14. The malt beverage of claim 9 exhibiting a haze value of below 30 Nephelos units.
15. A fermented malt beverage of claim 9 possessing improved foam properties containing a clarified xanthan gum/guar gum mixture present in an amount of about 40-100 ppm by weight, and exhibiting a haze value of less than 30 Nephelos units.
Description
BACKGROUND OF THE INVENTION

A number of malt beverages or beers will produce a relatively good foam immediately after pouring, but the foams so produced are not as persistent as is usually desired by the consumers of such products. In addition, consumers desire a beer possessing a foam that will "cling" to the insides of a glass or mug in an attractive "lacy" pattern. Lace and cling are difficult to achieve in the presence of slight contaminant levels of surfactants or detergents on the glassware, as occurs when beer mugs or glasses are handwashed and quickly rinsed prior to use. A further requirement is that the beer exhibit good clarity to the consumer, i.e., the absence of any noticeable "haze".

Propylene glycol alginate (PGA), heteropolysaccharide S-10 (see U.S. Pat. No. 3,966,976) and cellulose ether (see U.S. Pat. No. 3 669 000) are additives known to stabilize beer foam.

However, continuing research is being conducted in an effort to discover new polymers, additives, and polymer combinations which may be more economical and which can be utilized to impart improved foam stability, lace, and clarity to fermented malt beverages while avoiding attendant "haze" levels.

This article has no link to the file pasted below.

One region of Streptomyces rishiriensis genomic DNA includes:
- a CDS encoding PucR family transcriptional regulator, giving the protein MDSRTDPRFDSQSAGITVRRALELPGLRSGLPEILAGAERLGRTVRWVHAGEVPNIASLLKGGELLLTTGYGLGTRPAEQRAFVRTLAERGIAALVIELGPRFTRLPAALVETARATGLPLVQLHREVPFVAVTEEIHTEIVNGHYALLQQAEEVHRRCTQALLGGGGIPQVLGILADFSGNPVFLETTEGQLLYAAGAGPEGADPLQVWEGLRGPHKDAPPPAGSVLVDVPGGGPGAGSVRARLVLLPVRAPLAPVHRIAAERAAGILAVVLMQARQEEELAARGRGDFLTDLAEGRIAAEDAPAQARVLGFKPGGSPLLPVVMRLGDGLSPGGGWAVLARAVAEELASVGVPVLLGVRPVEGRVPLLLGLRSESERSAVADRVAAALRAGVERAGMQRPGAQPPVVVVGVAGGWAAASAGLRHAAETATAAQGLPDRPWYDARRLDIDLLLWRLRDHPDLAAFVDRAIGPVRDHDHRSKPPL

Xanthan gum and galactomannans alone or in combination are described in the literature as extenders or thickeners in the food industry. U.S. Pat. No. 3,765,918 describes blends of pre-treated xanthan gum and guar gum which exhibit synergistically high viscosities in aqueous sols. However, there are no general references to such compositions being disclosed for specifically improving foam stability and properties of fermented malt beverages.

SUMMARY OF THE INVENTION

It has now been found that the foam retention and lace/cling properties of a fermented malt beverage can be stabilized while minimizing haze formation by adding a combination of xanthan gum and galactomannan or the glucomannan konjak gum to the beverage in a combined amount sufficient to result in a final concentration in the beverage in the range of about 5-400 ppm, by weight. The galactomannans useful in the invention include, inter alia, guar gum, locust bean gum (lbg), fenugreek, and tara gum, which can be used in a weight ratio of 1:4 to 4:1 of xanthan gum/galactomannan.

DETAILED DESCRIPTION OF THE INVENTION

The term "malt beverage," as used herein, includes such normal foam-forming fermented malt beverages as beer, ale, bock beer, stout, and the like.